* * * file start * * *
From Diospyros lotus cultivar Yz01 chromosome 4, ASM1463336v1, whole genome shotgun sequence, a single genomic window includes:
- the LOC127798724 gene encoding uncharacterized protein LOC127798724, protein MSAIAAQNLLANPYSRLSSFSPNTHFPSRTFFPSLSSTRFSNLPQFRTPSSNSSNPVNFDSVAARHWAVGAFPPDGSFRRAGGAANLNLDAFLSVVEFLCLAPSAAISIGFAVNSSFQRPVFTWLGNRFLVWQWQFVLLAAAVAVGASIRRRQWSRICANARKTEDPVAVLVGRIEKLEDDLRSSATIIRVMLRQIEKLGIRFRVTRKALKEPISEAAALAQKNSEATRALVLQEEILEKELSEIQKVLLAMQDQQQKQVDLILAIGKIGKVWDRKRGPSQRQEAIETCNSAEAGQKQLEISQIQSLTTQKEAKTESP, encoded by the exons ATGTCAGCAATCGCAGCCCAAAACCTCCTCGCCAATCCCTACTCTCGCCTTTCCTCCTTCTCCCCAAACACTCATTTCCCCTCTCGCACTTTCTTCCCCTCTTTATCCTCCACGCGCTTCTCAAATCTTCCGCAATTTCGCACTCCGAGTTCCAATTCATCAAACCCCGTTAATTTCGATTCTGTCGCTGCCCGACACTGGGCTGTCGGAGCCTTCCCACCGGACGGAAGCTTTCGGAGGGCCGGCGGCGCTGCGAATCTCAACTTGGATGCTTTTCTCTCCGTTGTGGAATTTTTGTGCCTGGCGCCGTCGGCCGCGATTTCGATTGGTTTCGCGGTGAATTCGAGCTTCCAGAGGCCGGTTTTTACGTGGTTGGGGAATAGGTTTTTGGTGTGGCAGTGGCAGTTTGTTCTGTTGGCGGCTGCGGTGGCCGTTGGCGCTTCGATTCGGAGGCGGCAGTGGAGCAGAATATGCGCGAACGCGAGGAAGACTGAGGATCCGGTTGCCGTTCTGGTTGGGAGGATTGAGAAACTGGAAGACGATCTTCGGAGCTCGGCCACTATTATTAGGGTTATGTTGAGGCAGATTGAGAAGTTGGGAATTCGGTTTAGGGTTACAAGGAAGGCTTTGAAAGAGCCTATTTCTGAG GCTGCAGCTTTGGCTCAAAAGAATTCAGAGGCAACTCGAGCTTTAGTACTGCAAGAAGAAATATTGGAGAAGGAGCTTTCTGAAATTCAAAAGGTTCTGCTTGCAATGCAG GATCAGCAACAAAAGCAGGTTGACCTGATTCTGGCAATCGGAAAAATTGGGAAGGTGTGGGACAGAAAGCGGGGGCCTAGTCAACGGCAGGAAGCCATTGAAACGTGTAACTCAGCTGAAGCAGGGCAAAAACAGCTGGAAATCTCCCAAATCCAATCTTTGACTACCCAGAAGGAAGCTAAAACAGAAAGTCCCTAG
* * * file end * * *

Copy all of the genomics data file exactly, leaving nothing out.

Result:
From Diospyros lotus cultivar Yz01 chromosome 4, ASM1463336v1, whole genome shotgun sequence, a single genomic window includes:
- the LOC127798724 gene encoding uncharacterized protein LOC127798724, protein MSAIAAQNLLANPYSRLSSFSPNTHFPSRTFFPSLSSTRFSNLPQFRTPSSNSSNPVNFDSVAARHWAVGAFPPDGSFRRAGGAANLNLDAFLSVVEFLCLAPSAAISIGFAVNSSFQRPVFTWLGNRFLVWQWQFVLLAAAVAVGASIRRRQWSRICANARKTEDPVAVLVGRIEKLEDDLRSSATIIRVMLRQIEKLGIRFRVTRKALKEPISEAAALAQKNSEATRALVLQEEILEKELSEIQKVLLAMQDQQQKQVDLILAIGKIGKVWDRKRGPSQRQEAIETCNSAEAGQKQLEISQIQSLTTQKEAKTESP, encoded by the exons ATGTCAGCAATCGCAGCCCAAAACCTCCTCGCCAATCCCTACTCTCGCCTTTCCTCCTTCTCCCCAAACACTCATTTCCCCTCTCGCACTTTCTTCCCCTCTTTATCCTCCACGCGCTTCTCAAATCTTCCGCAATTTCGCACTCCGAGTTCCAATTCATCAAACCCCGTTAATTTCGATTCTGTCGCTGCCCGACACTGGGCTGTCGGAGCCTTCCCACCGGACGGAAGCTTTCGGAGGGCCGGCGGCGCTGCGAATCTCAACTTGGATGCTTTTCTCTCCGTTGTGGAATTTTTGTGCCTGGCGCCGTCGGCCGCGATTTCGATTGGTTTCGCGGTGAATTCGAGCTTCCAGAGGCCGGTTTTTACGTGGTTGGGGAATAGGTTTTTGGTGTGGCAGTGGCAGTTTGTTCTGTTGGCGGCTGCGGTGGCCGTTGGCGCTTCGATTCGGAGGCGGCAGTGGAGCAGAATATGCGCGAACGCGAGGAAGACTGAGGATCCGGTTGCCGTTCTGGTTGGGAGGATTGAGAAACTGGAAGACGATCTTCGGAGCTCGGCCACTATTATTAGGGTTATGTTGAGGCAGATTGAGAAGTTGGGAATTCGGTTTAGGGTTACAAGGAAGGCTTTGAAAGAGCCTATTTCTGAG GCTGCAGCTTTGGCTCAAAAGAATTCAGAGGCAACTCGAGCTTTAGTACTGCAAGAAGAAATATTGGAGAAGGAGCTTTCTGAAATTCAAAAGGTTCTGCTTGCAATGCAG GATCAGCAACAAAAGCAGGTTGACCTGATTCTGGCAATCGGAAAAATTGGGAAGGTGTGGGACAGAAAGCGGGGGCCTAGTCAACGGCAGGAAGCCATTGAAACGTGTAACTCAGCTGAAGCAGGGCAAAAACAGCTGGAAATCTCCCAAATCCAATCTTTGACTACCCAGAAGGAAGCTAAAACAGAAAGTCCCTAG